Companies are looking to create agile work environments that can meet the demands of the hybrid worker. One example of this effort is smart locker systems. Previously, employees struggled to get a locker close to where they would be working for the day. Lockers were typically assigned and would always be in one spot, regardless of work location. Smart lockers solve this problem, enabling employees to reserve a locker wherever their workspace is for that day. Employee expectations of smart technology have become critical in building infrastructure and improving the workplace experience. The growth of the Internet of Things (IoT) has sparked a further push to allow systems to talk to each other through common protocols and open standards, creating a digital ecosystem.³

Productivity in the future will require the right mix of on-site and remote technology. A digital twin is a replica model that allows an organization to spot potential issues virtually before they happen. A company could compile data such as real estate lease info, badge swipes, HR metrics, etc., into a single dataset. An analytical approach of the data could reveal inefficiencies, as well as opportunities to make better use of space. It could lead to a platform that integrates workplace experience, facilities management and other metrics into a singular point of view that informs the organization’s strategy.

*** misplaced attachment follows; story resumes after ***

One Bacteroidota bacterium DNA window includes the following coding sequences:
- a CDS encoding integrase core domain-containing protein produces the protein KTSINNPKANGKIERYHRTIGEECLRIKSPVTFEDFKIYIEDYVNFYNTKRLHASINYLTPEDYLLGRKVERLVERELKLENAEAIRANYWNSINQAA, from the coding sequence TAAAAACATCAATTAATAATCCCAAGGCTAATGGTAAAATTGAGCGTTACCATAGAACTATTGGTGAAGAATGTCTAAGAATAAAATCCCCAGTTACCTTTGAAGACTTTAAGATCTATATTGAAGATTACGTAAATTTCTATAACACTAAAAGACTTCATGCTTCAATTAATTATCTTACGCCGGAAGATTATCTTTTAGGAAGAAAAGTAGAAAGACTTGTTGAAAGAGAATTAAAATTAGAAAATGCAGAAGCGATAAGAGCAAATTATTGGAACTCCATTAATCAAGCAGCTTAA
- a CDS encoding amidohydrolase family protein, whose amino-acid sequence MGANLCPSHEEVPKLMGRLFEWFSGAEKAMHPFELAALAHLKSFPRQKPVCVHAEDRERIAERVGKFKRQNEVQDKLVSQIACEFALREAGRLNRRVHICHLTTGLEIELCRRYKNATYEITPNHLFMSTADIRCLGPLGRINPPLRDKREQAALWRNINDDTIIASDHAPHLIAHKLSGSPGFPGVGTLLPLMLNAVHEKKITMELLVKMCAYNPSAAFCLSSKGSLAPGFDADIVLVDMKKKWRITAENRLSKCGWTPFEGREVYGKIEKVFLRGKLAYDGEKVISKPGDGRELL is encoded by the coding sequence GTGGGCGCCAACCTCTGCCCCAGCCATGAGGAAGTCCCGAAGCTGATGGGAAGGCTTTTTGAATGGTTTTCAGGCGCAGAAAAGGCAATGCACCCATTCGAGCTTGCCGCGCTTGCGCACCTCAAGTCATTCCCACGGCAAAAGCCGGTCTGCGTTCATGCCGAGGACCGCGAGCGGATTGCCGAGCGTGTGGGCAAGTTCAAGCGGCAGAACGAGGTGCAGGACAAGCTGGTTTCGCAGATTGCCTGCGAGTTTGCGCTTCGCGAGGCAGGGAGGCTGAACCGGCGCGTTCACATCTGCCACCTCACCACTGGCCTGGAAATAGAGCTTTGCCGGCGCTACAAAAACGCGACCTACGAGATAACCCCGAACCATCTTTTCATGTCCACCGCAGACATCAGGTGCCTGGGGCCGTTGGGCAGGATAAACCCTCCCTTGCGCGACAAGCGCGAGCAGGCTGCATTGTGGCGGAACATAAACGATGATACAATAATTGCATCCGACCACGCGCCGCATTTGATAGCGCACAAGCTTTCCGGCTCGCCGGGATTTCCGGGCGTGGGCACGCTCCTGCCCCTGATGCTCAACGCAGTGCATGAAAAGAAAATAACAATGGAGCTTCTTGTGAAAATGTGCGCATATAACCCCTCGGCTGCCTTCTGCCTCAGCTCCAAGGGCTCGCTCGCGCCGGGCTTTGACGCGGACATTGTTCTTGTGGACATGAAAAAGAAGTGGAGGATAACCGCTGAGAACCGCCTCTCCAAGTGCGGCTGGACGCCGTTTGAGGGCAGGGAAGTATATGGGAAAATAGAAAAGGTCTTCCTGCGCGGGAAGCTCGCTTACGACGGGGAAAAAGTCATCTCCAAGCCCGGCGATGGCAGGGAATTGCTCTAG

Workplace amenities

The broader goal of all these actions, of course, is to create a workplace that appeals to the employees and leads to consistent strong performance. The best course of action may be for companies to simply talk to their employees. For those who aren’t being forced to return to the office, what is it that motivates them to come to the office? What amenities do they like and what is not being offered that they would like to see? Often it’s not perks or flashy additions that make the difference. Rather, it’s a demonstration by the employer that they seek to understand what employees need and want to work with them to provide it. That respect can often go a long way toward boosting employee attraction and retention.


The workplace is changing, but it’s not going away. The challenge for employers is to look at their property and figure out how it needs to change to meet the needs of the business and its people. Done the right way, it could prove to be a significant value creator for everyone.

Additional resource

Interested in taking a deeper look into EY’s Work Reimagined report? You can access the report here:

Article references

  1. How workforce rebalancing is building pressure in the talent pipeline,
  2. How can your workplace be as flexible as your workforce?

How smart storage lockers support flexibility for hybrid workers,

 The views reflected in this article are those of the author and do not necessarily reflect the views of Ernst & Young LLP or other members of the global EY organization.